Since the release of the original Raspberry Pi thin client in 2012, VDI administrators began wondering when they would be able to use it in the enterprise. Now Citrix is making it happen.
Raspberry Pi devices are cheap -- a Raspberry Pi 3, the current model, sells for $40 -- and powerful, and can run Linux operating systems (OSes). The advent of H.264-based remote display protocols that could take advantage of the onboard video decoder in Raspberry Pi thin clients made their use in corporate settings even more realistic. Still, nobody grabbed the bull by the horns to make a complete offering. IT could put an OS on Raspberry Pi devices, install client software and deploy them to the field, but they were underpowered, unmanaged devices easily outperformed by other thin clients.
What we really needed to make the Raspberry Pi into a viable thin client was improved client software and management capabilities. That's where ThinLinX and its TLXOS thin client OS came into the picture. TLXOS, which is based on Raspbian, the default OS for Raspberry Pi, provides an image for the devices that includes client and management software. This combination has been around for a few years, but this is the year that Citrix took note.
At the Synergy 2016 conference in May 2016, Citrix revealed that it's been working on a Raspberry Pi 3-based thin client device that uses Citrix HDX system-on-chip technology to deliver XenApp and XenDesktop virtual desktops and applications to end users. These thin clients -- referred to as Citrix HDX Ready Pi -- can help organizations save on hardware costs to support task workers. HDX Ready Pi devices automatically connect to the company's StoreFront server when they connect to the network, providing users with the same central access to corporate resources as on a thin client that cost several times more.
Citrix-optimized Raspberry Pi thin client devices
Citrix partnered with hardware manufacturers ViewSonic and Micro Center, which will now sell HDX-optimized Raspberry Pi 3 thin client devices running TLXOS. Companies can purchase these devices for $75 to $90, depending on volume. They include the Raspberry Pi device itself, flash storage, a case, power supply and the TLXOS management software license. Considering the cost of those components, the price seems pretty fair. Plus, Citrix said IT should be able to deploy these devices in minutes.
Citrix worked with ThinLinX to ensure that its Receiver client software performs as well as it can in the first release, but there are some constraints. For instance, Receiver only supports a single monitor. It's not impossible to support two in the future, but with limited resources and ports available on the Raspberry Pi device, it's no sure thing. We'll never see four displays, though, at least on this current hardware version. Companies using Raspberry Pi thin client devices will no doubt run into USB redirection challenges as well, given the lack of resources to handle tasks such as client-side rendering.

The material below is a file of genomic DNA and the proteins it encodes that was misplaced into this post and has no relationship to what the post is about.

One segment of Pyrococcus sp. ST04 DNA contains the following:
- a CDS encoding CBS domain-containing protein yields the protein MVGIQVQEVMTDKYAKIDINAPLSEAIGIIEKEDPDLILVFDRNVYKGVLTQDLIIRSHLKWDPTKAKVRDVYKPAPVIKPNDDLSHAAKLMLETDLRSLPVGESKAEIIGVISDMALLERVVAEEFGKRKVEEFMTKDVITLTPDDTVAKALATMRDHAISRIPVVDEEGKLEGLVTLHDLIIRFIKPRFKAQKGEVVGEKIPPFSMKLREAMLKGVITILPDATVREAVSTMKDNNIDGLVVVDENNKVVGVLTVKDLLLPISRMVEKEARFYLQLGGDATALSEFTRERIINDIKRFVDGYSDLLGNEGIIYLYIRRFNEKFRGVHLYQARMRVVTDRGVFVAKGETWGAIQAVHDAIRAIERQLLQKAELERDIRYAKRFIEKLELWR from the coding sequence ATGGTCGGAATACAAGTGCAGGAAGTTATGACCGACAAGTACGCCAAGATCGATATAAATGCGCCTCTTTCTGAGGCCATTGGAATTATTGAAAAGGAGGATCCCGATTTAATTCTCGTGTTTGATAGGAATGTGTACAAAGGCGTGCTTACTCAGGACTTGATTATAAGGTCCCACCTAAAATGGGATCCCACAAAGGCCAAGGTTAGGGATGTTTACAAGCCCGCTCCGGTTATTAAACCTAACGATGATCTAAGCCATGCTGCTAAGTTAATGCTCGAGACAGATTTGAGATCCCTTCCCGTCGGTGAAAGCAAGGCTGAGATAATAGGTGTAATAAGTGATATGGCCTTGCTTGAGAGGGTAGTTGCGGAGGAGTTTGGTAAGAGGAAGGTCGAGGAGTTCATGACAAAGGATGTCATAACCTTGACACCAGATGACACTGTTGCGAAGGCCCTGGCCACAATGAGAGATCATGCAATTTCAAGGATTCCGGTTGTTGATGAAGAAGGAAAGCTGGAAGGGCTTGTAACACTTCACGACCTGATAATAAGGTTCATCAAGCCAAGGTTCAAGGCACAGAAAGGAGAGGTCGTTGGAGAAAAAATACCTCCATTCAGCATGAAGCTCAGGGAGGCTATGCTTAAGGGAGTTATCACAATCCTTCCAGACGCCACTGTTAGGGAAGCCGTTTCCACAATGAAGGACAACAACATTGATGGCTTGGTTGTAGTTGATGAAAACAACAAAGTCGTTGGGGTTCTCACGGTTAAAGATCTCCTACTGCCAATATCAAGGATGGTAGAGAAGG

Citrix did the right thing by not making and distributing these thin clients itself. It is not a hardware company, and it doesn't need to be getting into thin client management. ViewSonic and Micro Center make good launch partners because neither of them has previously been a direct competitor of thin client vendors such as Dell, Hewlett Packard Enterprise and IGEL.
The profit margin on the hardware side likely is not huge, so ThinLinX is the company with the most to gain from Citrix's improved support of Raspberry Pi devices. TLXOS is an OS and management infrastructure that can run on any x86 microprocessor, so if a company starts using Raspberry Pi thin clients, it could replace the OS on your other endpoints with TLXOS and manage everything from the same interface. IT can have a mixed environment of repurposed PCs, cheap Intel NUC Mini PCs, old x86 thin clients from other manufacturers and Raspberry Pi devices all under one management umbrella.
We can reasonably assume that the typical use cases for these new Citrix HDX SoC devices are probably relegated to task workers for the time being, so the largest question that remains is scalability. Citrix hasn't released any scalability numbers, only saying that it has not yet tested the overall platform beyond hundreds of users, but that everything performed fine in those tests. I don't see many large organizations abandoning their existing thin clients for a taste of Raspberry Pi, so it's possible most deployments will be small and medium-sized businesses where scalability isn't a major concern.
Raspberry Pi has become a major player in the education thin client computing market, but with improved management and Citrix on its side, these low-cost endpoints might be ready to dig into the enterprise as well.
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